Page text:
No, your emotions play no role in whether or not it is right to discriminate. The hypocrisy of christians is irrelevant to whether it is right to pass laws forcing them to act against their faith. You can certainly express your emotions and it is great to recognize them. They have no bearing on rational discussions except to shut them down.

Do you believe that race/gender is the only way for people to experience discrimination? Do you believe that my lack of experience with racial discrimination, as if you know my experience, means I cannot understand arguments against discrimination?

Gender/race politics is a giant cop out for the inability to defend these policies rationally. Part of the reason I am no longer enrolled in the program you are is because I do not buy into identity politics.

Why can't an atheist refuse to serve christians? Is it wrong to boycott businesses due to the owners' beliefs? It is the same idea.

Why are we more concerned about a slippery slope which involves only voluntary action than with the one which involves guns, cages and violence?

Andre Joachim said...

I can see your point Luke on a lot of things being said. As someone who is educated, which I can tell you are, then you know that race is always a factor in how life determines one’s chances. Why bring race into this? It’s because race is always at the forefront of the ultimate decisions that will be made by the majority. To not acknowledge that most of the laws are passed by the majority (White males) is to look and ignore the problems that are going on in the world. I do agree that people should be able to make decisions based on their preferences BUT if it causes insult, injury, and offense to other cultures or races then it should not be allowed. Who is to say that by allowing LGBT to not shop in their stores it does not cause harm? There is more harm than just physical that can cause Trauma my friend. As a society it is only right that we move forward as a whole so sometimes the laws that do not benefit the few, will benefit the majority. Showing that we are human and capable of acceptance on all forms is part of society moving forward. To show one “inkling” of discriminatory practices can open the flood gates for other forms of hate and bigotry that people will use to justify their actions of why people cannot be served. It was not long ago that segregation was used as a means to unjustly discriminate and as a result our society still bears the scars of those actions. In order to move forward as a society sometimes the Government does have to move in the best interest of the majority of the people. Do they get it right every time? Hell No, but in this case HELL YES!

Luke T. said...

All I know Andre is that the "emotional harm" of not receiving service from a bigot is far less than the physical harm of throwing someone in a cage for holding views you find disgusting.
Anti-discrimination laws are just as abhorrent as ant-sodomy laws. Both take away one's right to behave as one sees fit. I am not interested in ignoring race and its history in America.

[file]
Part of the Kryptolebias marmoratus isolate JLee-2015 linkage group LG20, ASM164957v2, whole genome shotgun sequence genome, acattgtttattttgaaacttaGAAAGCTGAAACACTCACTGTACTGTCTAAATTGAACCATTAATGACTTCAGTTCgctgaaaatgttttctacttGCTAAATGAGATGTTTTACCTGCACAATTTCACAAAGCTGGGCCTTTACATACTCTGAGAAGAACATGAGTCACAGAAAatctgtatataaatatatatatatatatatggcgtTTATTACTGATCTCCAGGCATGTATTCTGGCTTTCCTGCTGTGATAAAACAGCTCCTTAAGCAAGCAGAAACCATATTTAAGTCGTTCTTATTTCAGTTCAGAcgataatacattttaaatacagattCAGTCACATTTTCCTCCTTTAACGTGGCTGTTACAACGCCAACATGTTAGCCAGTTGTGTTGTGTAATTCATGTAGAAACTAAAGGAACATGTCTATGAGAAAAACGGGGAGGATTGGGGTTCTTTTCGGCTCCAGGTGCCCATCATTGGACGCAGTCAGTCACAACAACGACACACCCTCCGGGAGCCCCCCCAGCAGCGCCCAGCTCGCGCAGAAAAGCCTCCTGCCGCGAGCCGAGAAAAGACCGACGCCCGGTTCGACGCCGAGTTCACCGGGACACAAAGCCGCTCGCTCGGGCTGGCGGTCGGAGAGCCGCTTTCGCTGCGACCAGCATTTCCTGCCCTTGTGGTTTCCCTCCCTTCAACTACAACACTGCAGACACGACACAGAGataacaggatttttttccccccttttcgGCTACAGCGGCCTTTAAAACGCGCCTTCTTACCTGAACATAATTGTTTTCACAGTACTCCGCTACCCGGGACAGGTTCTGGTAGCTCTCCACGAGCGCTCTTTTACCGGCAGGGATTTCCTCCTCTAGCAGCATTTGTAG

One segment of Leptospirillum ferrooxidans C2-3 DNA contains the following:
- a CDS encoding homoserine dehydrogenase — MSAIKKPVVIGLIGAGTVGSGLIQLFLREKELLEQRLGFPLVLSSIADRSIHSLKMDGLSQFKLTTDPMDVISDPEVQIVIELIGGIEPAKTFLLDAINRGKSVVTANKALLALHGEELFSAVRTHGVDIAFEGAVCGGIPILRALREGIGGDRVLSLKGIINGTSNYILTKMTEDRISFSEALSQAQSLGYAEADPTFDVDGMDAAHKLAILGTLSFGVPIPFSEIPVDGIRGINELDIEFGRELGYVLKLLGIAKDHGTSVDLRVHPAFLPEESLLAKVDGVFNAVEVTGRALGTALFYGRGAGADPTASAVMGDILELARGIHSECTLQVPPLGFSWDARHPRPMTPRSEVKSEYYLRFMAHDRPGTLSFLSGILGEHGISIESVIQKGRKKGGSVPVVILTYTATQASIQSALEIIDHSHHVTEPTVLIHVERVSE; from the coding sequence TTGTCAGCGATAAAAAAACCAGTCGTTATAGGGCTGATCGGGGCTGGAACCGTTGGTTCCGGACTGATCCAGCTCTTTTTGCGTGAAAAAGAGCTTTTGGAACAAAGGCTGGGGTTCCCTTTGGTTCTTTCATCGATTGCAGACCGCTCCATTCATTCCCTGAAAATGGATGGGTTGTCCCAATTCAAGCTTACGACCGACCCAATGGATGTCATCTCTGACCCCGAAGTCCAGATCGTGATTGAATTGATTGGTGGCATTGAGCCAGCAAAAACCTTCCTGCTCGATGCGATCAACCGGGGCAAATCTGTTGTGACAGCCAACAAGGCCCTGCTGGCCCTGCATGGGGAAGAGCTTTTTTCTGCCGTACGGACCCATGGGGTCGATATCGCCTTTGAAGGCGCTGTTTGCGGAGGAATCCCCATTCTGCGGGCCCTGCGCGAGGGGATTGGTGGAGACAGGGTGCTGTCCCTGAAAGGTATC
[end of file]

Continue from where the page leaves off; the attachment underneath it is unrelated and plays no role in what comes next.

Gov't is the single worst agent of change a society has. It is the sledgehammer of change. Would you lock your child in their room for disagreeing with you? Would you beat or kill them? That is how you would have us, as a society, achieve change. One of my internet friends has a set of rules. One which is relevant to this discussion is this: "Me today, you tomorrow."
The laws you favor today, the power you wish to grant the gov't is what brings about the Hitlers and Stalins of the world. Allowing people to be bigots while publicly shaming them and denying them your custom is a much better tool than gov't.

Andre Joachim said...

I for one resonated with something you said my friend. Would parents beat or harm their child for disagreeing with them. The answer is YES. I for one know of this type of treatment. When laws came out by the same government that are at times overbearing to protect the well being of the child, I was relieved. I was relieved because even though I did endure this; I was more relieved no other child would have to. The laws on child abuse was to benefit the whole of society. While some people it is their right to discipline their own children the way they want without someone intervening, the government said HELL NO! I cannot measure no ones pain or no ones hurt Luke. No one can. Just because words or discrimination does not hurt you or me, it can do a significant amount of harm to the next person. My son who is bi-racial called me up crying and bawling. He told me that at school someone told him that he didn't want to be his friend because he was a nigger. Did that hurt me that it hurt my son to be called such a thing? To my heart but it was only because he was hurt so much. All I am saying is where does it stop? We deny service? We start calling names? Or do we make up laws like stand your ground law (Trayvon Martin)to justify reasons to kill them? Sure we can say it is a petty law and the government is meddling. But to me if the government does not get involved in issues like these there are extremist and people who are willing to take laws, rules, and regulations to another level.